Pastor Bob Grenier


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Being in Vietnam was a goal of mine. I felt I must go and fight. I enlisted in the Marine Corps, rather than being drafted. I felt the Marine Corps was the most prestigious of all the branches and the hardest. I thought if I could get through it in the Marines, then I could make it anywhere. My, how I was mistaken. I had my initial (3) three stages of training for Boot Camp at Parris Island, Advanced Infantry training at Camp Lejeune North Carolina, and Staging Battalion at Camp Pendleton. I walked up the stairway of the plane and stopped at the top, turned around and paused, looking out over El Toro Airfield. I thought, “I’ll never see America again, I’m sure I will die in combat.” I got on the plane and made my way through Okinawa, Japan, to Da Nang, South Vietnam. As I deplaned and stepped onto the tarmac, I thought “I’ll never leave here alive, I will be in a body bag after dying.” What a way to start a tour of duty getting ready for being in Vietnam.

I received training for Flame Throwers, Bazooka’s, and 106 Recoils Rifles and assigned to H and S company, 2nd Battalion 1st Marine Division, which was located 12 miles south of Da Nang. My time there was short because my father was dying of cancer at the young age of 48. So, I came home early because of his impending death. While in the country, I have come to realize in my later years, that when you take a young man and put him in a combat situation, it is hurtful to his soul, even though he may not realize it at the time. God spared my life more than once when there. In fact, we were heading out on a major mission against the North Vietnamese Regular Army soldiers; these were not farmers by day and warriors by night, these were our counterparts. All I remember was sitting on top of an armored vehicle; our corporal told us “Boy, you all are going to be assaulting fortified North Vietnamese Cement Bunkers with your flamethrowers.”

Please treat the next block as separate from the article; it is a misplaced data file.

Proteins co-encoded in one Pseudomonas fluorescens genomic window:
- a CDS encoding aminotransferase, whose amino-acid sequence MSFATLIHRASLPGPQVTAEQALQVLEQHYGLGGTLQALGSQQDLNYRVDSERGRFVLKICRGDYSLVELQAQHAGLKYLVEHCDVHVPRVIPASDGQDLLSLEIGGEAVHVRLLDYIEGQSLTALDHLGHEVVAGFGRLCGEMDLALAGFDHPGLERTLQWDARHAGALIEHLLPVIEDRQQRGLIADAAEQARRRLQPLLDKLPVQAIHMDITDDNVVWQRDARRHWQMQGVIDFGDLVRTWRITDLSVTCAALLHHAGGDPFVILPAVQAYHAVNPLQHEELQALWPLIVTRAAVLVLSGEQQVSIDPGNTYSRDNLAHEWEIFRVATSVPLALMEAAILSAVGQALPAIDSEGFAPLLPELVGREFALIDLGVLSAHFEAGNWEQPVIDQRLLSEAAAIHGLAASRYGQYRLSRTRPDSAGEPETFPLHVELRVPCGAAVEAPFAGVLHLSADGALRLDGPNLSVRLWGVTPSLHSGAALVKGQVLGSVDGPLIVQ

There is not even a measurable life expectancy for that kind of attack, as the men inside those bunkers have machine guns and they stick them out of small openings and fire away. Suddenly, I was told wait, a helicopter is coming for you. Sure enough, it did, I got on it, and was told, you are heading back to Florida because of your father. As it turned out, my dad did die, and my company and battalion of fellow Marines were in a place called Khe Sanh, where 200 to 300 mortar rounds were shot from the enemy into a wire set up all around our battalion. Many Marines died there; it was a horrible time for the USMC. Day by day back home, I would think of them, and read about the war and mourn for them. All I can say looking back is that God spared my life from being among the nearly 60,000 service men and women who were killed in that war, and had other plans for my life than being in Vietnam.

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